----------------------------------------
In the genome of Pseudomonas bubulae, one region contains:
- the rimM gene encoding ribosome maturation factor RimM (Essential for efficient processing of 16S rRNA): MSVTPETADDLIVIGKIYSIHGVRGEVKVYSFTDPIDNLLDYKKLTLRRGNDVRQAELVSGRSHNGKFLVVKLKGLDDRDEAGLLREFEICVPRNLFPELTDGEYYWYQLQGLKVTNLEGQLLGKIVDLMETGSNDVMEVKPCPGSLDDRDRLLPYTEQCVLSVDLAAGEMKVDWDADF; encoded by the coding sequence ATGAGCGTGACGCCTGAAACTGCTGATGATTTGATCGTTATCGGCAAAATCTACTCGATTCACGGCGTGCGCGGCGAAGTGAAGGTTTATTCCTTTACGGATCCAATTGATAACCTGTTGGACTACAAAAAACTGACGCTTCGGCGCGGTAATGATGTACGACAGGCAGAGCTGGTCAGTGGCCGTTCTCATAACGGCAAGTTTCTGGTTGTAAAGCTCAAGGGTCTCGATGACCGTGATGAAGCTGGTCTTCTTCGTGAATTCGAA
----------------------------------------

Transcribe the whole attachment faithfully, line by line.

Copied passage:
In the genome of Pseudomonas bubulae, one region contains:
- the rimM gene encoding ribosome maturation factor RimM (Essential for efficient processing of 16S rRNA): MSVTPETADDLIVIGKIYSIHGVRGEVKVYSFTDPIDNLLDYKKLTLRRGNDVRQAELVSGRSHNGKFLVVKLKGLDDRDEAGLLREFEICVPRNLFPELTDGEYYWYQLQGLKVTNLEGQLLGKIVDLMETGSNDVMEVKPCPGSLDDRDRLLPYTEQCVLSVDLAAGEMKVDWDADF; encoded by the coding sequence ATGAGCGTGACGCCTGAAACTGCTGATGATTTGATCGTTATCGGCAAAATCTACTCGATTCACGGCGTGCGCGGCGAAGTGAAGGTTTATTCCTTTACGGATCCAATTGATAACCTGTTGGACTACAAAAAACTGACGCTTCGGCGCGGTAATGATGTACGACAGGCAGAGCTGGTCAGTGGCCGTTCTCATAACGGCAAGTTTCTGGTTGTAAAGCTCAAGGGTCTCGATGACCGTGATGAAGCTGGTCTTCTTCGTGAATTCGAA